Devices for treatment


Around 1.6 million patients receive total hip arthroplasties (THA) each year. Standard ball-and-socket prostheses only last for approximately 10-25 years, meaning some patients have to undergo the procedure multiple times in their lives. There is also a 1-28% chance of dislocation, depending on risk factors such as revision surgery or misplaced components, that further complicate a patient’s recovery and quality of life.


Though current hip implants already enhance the quality of life of many patients, the high dislocation risk, possibility of reduced mobility, and limited implant lifespan mean there is a significant opportunity for improvement. The increasing demand for replacement or revision surgery (estimated at 8-10% and growing) indicates a pressing need for better and longer-lasting implants.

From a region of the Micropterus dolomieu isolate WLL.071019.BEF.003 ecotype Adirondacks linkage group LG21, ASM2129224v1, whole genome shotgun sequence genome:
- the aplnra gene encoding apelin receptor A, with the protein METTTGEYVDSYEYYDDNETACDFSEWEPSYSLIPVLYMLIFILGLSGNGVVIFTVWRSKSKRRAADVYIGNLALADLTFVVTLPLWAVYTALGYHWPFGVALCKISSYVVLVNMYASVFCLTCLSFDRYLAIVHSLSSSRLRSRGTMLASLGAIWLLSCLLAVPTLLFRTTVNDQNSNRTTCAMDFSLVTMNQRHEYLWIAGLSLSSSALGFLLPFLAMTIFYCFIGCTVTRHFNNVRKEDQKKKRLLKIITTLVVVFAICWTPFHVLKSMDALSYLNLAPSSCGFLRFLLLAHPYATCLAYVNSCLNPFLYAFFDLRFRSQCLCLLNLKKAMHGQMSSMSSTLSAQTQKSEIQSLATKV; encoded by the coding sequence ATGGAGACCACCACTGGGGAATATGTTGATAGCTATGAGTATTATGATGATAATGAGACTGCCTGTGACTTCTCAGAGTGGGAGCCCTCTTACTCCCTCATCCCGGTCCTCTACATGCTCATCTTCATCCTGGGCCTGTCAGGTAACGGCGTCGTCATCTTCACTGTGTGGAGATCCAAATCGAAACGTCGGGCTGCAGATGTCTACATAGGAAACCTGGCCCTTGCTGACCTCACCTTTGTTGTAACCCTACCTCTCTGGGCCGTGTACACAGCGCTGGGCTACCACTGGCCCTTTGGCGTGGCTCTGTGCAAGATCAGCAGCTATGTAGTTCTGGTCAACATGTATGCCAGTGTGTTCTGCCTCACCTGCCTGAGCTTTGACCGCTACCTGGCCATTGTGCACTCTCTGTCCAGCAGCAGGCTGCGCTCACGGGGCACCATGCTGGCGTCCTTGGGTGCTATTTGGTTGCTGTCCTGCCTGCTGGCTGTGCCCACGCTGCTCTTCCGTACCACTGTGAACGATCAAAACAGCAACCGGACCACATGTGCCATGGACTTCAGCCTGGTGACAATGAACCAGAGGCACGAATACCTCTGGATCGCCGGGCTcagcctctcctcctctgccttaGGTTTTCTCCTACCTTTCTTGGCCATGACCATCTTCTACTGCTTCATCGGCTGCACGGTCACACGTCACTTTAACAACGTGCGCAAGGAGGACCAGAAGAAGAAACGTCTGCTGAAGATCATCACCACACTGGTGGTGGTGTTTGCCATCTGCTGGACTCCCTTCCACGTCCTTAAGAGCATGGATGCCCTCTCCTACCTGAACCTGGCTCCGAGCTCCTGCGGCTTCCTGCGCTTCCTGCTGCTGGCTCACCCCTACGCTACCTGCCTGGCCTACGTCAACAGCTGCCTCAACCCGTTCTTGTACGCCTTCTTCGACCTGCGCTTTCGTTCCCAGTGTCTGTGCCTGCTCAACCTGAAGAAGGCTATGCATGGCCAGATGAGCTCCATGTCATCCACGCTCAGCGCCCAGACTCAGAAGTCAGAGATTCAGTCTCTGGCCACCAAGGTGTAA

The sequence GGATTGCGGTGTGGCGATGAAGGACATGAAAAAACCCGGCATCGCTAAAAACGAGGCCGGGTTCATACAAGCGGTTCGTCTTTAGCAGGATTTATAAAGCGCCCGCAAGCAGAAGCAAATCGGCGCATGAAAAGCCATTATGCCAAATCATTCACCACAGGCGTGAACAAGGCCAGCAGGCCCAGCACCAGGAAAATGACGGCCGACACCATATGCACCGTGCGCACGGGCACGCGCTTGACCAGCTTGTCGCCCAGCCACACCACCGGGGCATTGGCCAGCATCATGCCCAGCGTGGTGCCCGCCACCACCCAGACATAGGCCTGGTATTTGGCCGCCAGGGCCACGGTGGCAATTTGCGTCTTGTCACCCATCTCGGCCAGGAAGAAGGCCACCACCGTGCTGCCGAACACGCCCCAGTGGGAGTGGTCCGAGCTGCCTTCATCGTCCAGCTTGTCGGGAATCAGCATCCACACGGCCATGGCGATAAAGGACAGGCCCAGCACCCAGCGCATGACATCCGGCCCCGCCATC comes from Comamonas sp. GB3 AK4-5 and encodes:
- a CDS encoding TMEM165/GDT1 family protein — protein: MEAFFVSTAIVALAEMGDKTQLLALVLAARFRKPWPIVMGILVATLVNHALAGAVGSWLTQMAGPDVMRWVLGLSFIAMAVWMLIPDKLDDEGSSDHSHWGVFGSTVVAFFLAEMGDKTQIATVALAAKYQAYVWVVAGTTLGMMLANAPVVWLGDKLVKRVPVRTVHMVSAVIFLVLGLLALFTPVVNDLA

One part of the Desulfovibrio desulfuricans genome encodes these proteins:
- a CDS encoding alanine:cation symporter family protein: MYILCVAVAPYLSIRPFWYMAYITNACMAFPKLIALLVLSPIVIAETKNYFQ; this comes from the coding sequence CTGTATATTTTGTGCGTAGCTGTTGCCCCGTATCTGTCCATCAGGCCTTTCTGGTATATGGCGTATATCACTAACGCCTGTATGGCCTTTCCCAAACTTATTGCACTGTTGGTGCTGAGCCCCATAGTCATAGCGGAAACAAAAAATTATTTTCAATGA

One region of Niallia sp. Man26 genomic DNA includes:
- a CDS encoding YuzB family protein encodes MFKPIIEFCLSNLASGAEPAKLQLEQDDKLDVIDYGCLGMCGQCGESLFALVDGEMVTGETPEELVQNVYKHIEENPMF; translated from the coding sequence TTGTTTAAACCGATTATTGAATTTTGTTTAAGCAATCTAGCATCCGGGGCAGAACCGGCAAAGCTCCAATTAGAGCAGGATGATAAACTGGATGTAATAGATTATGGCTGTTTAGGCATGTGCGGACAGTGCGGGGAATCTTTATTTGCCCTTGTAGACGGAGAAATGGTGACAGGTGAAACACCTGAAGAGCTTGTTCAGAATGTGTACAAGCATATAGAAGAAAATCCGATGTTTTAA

The Garland implant improves upon standard prostheses by incorporating four independent parts that hinge in three directions, improving the range of motion of the hip and drastically reducing wear. The implant also reduces dislocation risk, while making the surgical assembly procedure easier. The implant is comprised of materials already in clinical use and doesn’t represent a change to the normal surgical procedure for implantation.


The Garland implant has been tested in an accredited implant testing lab in Germany and has undergone initial cadaver studies. A patent application is pending, protecting the unique patent design essential to its superior functionality

Meet the team


Simon Mifsud


Gina Melchner (2)

Gina Melchner

Venture Partner

Gina holds a Masters in biotechnology with a focus on synthetic biology from ETH Zurich and worked in management consulting as well as venture capital before joining NLC. She joined NLC as a Venture Developer in February 2020 to help startups succeed and ensure the wealth of innovation surrounding us gets its chance to make a real impact.